VATICAN CITY – Despite a serious drop in the value of the U.S. dollar, the Vatican’s 2006 budget closed with a surplus of more than $3.2 million, said Cardinal Sergio Sebastiani, head of the Vatican’s general accounting office.
While salaries and pension contributions increased, a “brusque and accentuated” drop in the value of the U.S. currency was a big reason why the surplus was so much less than the 2005 surplus of $12 million, the cardinal told reporters July 6.
Presenting the 2006 consolidated budget of just the Holy See, primarily the Roman Curia, Cardinal Sebastiani said the value of the Vatican’s accounts was down an estimated $9.5 million solely because of the dollar’s drop against the euro.
Most donations to the Vatican and some of its investments are in dollars, yet the Vatican’s expenses are mainly in euros.
Cardinal Sebastiani met reporters four days after presenting the budget figures to the international Council of Cardinals for the Study of the Organizational and Economic Problems of the Holy See.
A press release from the cardinals’ July 2 meeting also noted a huge increase in 2006 donations to Peter’s Pence, a fund placed at the personal disposition of the pope and used mainly for his charitable giving.
The July 3 press release said the 2006 donations to Peter’s Pence totaled almost $102 million, an increase of more than $42.4 million over 2005.
Jesuit Father Federico Lombardi, Vatican spokesman, said July 6 that the figure included some “exceptional donations,” although he would not specify how many or from whom. The Vatican does not expect a repeat performance in the 2007 Peter’s Pence total, he said.
The Holy See budget results presented by Cardinal Sebastiani included the office in charge of Vatican property and investments, the papal household, Secretariat of State, nine congregations, 11 pontifical councils, three tribunals, 118 Vatican embassies around the world and the Vatican media operations: Vatican Radio, the daily newspaper, television production center, publishing house and printing press.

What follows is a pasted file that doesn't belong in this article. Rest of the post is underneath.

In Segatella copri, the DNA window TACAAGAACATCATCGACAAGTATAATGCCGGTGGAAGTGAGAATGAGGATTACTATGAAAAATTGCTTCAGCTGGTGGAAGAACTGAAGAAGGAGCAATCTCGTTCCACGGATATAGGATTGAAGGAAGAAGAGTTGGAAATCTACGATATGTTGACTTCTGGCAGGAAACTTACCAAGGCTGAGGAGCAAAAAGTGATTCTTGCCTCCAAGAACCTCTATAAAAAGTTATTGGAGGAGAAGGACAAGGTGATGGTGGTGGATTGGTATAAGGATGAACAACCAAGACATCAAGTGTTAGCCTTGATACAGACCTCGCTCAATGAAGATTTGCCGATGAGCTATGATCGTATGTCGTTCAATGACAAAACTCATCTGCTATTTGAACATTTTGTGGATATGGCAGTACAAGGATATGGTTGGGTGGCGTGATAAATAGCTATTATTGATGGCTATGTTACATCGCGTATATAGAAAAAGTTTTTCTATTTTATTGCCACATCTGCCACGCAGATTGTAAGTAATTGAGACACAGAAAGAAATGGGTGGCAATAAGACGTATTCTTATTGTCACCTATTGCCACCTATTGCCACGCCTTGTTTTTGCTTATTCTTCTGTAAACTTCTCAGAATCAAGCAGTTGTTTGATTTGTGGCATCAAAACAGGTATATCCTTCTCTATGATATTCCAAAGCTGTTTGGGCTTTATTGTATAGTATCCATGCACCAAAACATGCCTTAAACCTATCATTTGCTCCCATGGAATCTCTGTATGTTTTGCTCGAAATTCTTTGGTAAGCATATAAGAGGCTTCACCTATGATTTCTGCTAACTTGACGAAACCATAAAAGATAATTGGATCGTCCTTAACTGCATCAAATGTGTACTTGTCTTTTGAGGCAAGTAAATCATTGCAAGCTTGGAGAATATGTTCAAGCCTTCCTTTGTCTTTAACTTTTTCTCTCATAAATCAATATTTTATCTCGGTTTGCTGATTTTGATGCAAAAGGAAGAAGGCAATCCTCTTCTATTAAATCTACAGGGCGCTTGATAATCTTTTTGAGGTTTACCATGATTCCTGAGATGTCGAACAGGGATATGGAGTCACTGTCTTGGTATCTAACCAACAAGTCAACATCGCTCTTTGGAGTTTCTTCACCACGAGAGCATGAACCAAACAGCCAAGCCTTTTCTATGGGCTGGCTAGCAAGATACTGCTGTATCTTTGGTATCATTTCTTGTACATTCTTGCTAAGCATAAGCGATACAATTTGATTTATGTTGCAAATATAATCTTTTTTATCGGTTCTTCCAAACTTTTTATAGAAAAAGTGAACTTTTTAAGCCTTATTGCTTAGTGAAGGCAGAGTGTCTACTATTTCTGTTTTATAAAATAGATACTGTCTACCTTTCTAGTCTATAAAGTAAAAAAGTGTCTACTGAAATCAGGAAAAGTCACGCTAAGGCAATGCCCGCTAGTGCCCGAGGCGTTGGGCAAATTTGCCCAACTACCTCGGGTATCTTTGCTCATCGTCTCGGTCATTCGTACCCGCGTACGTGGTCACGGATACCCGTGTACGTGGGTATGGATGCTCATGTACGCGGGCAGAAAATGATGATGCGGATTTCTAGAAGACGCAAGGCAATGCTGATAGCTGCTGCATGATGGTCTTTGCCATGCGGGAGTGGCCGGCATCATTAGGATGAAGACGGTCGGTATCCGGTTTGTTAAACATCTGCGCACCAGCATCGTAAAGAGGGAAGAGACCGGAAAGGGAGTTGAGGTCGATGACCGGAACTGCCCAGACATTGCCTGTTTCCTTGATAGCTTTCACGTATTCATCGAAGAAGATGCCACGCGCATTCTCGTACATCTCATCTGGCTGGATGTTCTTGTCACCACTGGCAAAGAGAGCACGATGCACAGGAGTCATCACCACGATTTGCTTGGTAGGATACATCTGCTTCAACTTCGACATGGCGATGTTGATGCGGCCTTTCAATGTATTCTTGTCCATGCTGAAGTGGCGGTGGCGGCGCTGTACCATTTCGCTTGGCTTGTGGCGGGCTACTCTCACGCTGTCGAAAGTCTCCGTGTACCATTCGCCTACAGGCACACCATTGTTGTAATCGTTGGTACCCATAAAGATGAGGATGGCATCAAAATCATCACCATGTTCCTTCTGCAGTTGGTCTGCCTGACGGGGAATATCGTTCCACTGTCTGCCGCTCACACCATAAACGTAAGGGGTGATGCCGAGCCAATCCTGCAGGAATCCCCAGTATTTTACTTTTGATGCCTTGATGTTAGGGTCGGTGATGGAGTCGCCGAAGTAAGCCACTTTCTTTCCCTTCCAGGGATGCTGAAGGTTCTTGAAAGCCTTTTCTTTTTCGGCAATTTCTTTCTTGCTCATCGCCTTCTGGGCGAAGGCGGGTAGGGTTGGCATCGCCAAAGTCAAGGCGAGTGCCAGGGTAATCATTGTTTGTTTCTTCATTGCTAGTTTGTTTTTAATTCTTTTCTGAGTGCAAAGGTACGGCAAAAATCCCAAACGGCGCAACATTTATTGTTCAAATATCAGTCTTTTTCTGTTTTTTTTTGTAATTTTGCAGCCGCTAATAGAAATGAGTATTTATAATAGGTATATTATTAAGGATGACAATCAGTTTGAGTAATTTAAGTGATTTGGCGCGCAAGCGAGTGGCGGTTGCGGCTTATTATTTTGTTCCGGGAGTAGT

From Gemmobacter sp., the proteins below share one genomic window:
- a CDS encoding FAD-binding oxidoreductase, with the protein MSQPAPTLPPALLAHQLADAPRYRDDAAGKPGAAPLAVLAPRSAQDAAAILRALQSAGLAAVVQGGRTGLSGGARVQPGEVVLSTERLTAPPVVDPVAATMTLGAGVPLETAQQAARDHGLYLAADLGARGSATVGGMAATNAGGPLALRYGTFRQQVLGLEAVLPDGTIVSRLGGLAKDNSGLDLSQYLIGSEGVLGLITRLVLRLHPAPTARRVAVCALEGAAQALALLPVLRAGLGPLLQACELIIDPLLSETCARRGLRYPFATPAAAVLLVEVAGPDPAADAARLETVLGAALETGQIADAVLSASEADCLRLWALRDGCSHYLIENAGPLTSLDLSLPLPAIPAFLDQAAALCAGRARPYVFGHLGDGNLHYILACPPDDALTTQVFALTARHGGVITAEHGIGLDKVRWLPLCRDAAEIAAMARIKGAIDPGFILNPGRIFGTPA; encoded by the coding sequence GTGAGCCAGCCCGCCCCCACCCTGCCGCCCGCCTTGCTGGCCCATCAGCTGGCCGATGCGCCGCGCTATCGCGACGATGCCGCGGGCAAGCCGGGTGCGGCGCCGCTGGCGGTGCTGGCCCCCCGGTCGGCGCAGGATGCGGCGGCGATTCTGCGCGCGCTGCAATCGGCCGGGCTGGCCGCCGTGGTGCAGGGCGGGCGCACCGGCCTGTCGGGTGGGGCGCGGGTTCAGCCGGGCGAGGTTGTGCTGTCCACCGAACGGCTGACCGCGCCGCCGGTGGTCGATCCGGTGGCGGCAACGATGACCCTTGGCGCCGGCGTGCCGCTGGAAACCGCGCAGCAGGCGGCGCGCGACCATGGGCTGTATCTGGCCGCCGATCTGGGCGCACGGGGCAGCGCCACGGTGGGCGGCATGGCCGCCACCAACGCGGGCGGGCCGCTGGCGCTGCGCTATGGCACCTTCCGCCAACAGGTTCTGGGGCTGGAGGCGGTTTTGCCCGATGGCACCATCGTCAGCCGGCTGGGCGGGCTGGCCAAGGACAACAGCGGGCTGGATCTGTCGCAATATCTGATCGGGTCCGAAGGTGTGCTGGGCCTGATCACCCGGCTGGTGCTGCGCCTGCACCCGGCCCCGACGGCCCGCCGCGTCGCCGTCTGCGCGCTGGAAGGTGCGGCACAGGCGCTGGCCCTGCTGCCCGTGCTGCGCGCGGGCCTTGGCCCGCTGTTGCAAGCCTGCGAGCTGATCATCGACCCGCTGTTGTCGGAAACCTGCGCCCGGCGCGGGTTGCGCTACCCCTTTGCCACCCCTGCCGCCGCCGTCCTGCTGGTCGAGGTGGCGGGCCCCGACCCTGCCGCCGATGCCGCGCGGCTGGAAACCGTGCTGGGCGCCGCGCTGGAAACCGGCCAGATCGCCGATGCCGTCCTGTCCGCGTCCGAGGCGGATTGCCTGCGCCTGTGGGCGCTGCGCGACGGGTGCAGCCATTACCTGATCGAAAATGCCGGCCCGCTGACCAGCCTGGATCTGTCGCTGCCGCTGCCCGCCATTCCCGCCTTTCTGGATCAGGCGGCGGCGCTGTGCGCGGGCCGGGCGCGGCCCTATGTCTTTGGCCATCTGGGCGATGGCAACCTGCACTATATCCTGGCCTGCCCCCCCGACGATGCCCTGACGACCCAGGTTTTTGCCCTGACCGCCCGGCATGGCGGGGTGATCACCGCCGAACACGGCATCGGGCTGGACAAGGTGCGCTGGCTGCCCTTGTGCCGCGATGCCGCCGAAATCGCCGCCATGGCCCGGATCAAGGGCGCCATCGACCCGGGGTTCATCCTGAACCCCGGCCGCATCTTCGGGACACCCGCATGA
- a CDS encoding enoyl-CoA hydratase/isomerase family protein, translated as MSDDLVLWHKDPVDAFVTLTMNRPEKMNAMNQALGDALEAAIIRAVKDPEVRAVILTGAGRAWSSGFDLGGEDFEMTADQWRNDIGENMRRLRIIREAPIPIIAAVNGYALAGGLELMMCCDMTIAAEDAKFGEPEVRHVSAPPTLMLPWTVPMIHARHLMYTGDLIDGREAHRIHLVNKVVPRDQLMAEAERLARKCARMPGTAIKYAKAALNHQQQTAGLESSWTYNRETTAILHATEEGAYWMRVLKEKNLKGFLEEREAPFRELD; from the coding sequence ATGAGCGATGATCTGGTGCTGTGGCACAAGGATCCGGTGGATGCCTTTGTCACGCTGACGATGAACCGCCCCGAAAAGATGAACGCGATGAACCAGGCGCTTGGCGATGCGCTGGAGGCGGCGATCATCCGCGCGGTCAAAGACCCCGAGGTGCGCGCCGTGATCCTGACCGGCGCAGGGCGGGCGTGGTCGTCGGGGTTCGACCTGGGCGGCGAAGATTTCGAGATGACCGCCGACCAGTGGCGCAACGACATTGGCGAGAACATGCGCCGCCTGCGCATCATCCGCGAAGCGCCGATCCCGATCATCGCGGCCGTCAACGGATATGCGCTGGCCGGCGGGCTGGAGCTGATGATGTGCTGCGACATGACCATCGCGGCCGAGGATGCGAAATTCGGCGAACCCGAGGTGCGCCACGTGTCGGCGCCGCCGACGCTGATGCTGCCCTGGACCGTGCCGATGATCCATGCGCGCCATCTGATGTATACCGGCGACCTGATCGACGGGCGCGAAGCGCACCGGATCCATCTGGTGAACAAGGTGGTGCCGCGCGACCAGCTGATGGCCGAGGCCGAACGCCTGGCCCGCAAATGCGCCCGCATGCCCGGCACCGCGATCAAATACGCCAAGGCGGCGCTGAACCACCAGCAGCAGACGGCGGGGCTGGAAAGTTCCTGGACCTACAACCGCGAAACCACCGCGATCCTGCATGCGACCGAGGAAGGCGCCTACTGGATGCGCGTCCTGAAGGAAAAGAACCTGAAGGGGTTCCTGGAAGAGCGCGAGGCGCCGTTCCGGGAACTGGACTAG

Their combined expenses added up to almost $307 million, while their combined income reached just over $310 million.
The statement said 2,704 people, including 773 bishops and priests, 331 members of religious orders and 1,600 laypeople, are employed in the Holy See offices.
While Peter’s Pence is not included in the Holy See budget figures, the figures do include donations from dioceses, religious orders and foundations given specifically to support the work of the central church offices.
Paolo Trombetta, the Vatican’s chief accountant, said that in 2006 for the first time dioceses in Germany gave more money than dioceses in the United States, but when foundations and religious orders are taken into consideration Catholics in the United States still give more money to the Vatican than those from any other nation.
The donations to the Holy See by all groups totaled almost $117 million in 2006, an increase of more than $16 million over the 2005 total, Cardinal Sebastiani said.
The increase in donations “partially counterbalanced the serious fall in the net balance profit” of the Vatican’s financial investments, Cardinal Sebastiani said. While the Vatican’s investments closed with a gain of $18.6 million, the income is small compared to the $58.8 million earned in 2005.
The decrease, the cardinal said, was due principally to changes in currency exchange rates, especially the fall of the U.S. dollar in comparison with the euro.
The Vatican printing press and publishing house continue to perform well financially, he said, while Vatican Radio dragged the budget down by more than $32 million and the Vatican newspaper, L’Osservatore Romano, closed the year almost $6 million in the red. The radio has hundreds of employees and broadcasts in dozens of languages without accepting any advertising. The Vatican newspaper operation is smaller, but only the daily Italian edition regularly carries a small amount of advertising; the weekly editions in English, French, Spanish, German, Portuguese and Polish rarely carry advertising.
After the July 2 cardinals’ meeting, the Vatican said the separate budget of Vatican City State, which includes the Vatican Museums and the Vatican’s stamp and coin office, ended 2006 with a surplus of $29.7 million.